Wednesday, 21 March 2012

yet another academic publishing blog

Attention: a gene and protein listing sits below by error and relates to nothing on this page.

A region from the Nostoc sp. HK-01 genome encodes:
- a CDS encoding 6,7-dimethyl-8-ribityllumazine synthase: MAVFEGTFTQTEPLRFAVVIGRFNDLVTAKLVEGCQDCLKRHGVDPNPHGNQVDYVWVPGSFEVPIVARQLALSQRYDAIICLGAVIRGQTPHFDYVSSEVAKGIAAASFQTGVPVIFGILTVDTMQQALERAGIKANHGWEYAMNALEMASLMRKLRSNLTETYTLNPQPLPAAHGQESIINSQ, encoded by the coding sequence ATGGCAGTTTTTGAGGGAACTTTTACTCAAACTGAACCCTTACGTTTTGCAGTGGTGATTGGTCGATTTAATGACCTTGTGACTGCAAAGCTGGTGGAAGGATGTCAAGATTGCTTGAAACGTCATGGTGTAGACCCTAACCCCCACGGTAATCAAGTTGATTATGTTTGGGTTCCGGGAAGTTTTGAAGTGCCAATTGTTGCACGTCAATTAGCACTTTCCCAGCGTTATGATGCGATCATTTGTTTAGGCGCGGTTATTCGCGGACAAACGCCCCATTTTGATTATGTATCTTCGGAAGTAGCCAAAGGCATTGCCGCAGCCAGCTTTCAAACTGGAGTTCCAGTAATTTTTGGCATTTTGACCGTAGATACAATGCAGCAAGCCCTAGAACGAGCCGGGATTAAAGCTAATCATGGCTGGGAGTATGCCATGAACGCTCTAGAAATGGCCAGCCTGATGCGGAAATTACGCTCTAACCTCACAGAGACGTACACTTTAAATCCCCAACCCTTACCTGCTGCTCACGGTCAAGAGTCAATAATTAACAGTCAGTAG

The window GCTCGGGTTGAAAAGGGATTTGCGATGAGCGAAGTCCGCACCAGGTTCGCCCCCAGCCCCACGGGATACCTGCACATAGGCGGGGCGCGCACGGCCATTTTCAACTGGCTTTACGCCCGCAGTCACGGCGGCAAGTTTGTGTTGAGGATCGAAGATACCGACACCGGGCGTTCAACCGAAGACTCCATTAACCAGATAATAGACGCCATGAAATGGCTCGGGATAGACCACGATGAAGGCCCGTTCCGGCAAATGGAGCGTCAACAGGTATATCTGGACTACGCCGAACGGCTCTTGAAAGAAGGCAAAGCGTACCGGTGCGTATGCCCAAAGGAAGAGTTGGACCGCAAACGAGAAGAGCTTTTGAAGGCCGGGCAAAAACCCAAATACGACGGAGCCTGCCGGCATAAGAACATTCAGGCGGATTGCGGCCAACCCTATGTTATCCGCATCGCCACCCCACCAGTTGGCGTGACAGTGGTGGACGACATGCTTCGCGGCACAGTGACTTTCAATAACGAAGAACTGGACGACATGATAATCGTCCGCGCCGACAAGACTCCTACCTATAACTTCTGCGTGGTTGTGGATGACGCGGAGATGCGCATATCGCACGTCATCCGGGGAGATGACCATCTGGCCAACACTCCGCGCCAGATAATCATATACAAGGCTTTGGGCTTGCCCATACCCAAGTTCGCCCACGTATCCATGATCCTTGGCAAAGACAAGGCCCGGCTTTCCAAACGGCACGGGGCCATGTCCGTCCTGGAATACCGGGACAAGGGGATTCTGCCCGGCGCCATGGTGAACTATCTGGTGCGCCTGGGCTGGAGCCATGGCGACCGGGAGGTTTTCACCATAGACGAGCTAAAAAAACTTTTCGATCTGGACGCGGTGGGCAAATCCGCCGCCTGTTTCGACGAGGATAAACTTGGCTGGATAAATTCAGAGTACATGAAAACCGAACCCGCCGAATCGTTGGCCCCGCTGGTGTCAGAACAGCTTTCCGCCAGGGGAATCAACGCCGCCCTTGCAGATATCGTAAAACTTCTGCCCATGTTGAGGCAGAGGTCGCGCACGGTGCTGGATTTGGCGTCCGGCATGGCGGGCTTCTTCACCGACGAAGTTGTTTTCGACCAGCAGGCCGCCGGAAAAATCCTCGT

I have seen a variety of other blogs discussing the problems in the academic publishing system, with many discussions as to *why* the system is continuing to thrive, depsite the presence of the internet having rendered most of the services provided by publishers obslete. However, none of the discussions which have crossed my path address what, to me, is likely the biggest reason. As scientists our publication records matter—if we don’t have “enough” first-author papers published we don’t land jobs in acaidmeia, and we don’t get grants if we have jobs. The universities for which we work are ranked, in part, by the number of publications we produce, and the quality of the journals in which we publish. The more “A” ranked journal articles produced by a given university, the better it is considered to be, and the easier time it has of getting funding. So long as funding decisions are based, in part, on our list of publications, and so long as the prestiege of the journals in which we are publishing matters, the system will continue to thrive, despite so many of us being unhappy with it. Is there hope of this changing? Perhaps, if enough people want it to change.

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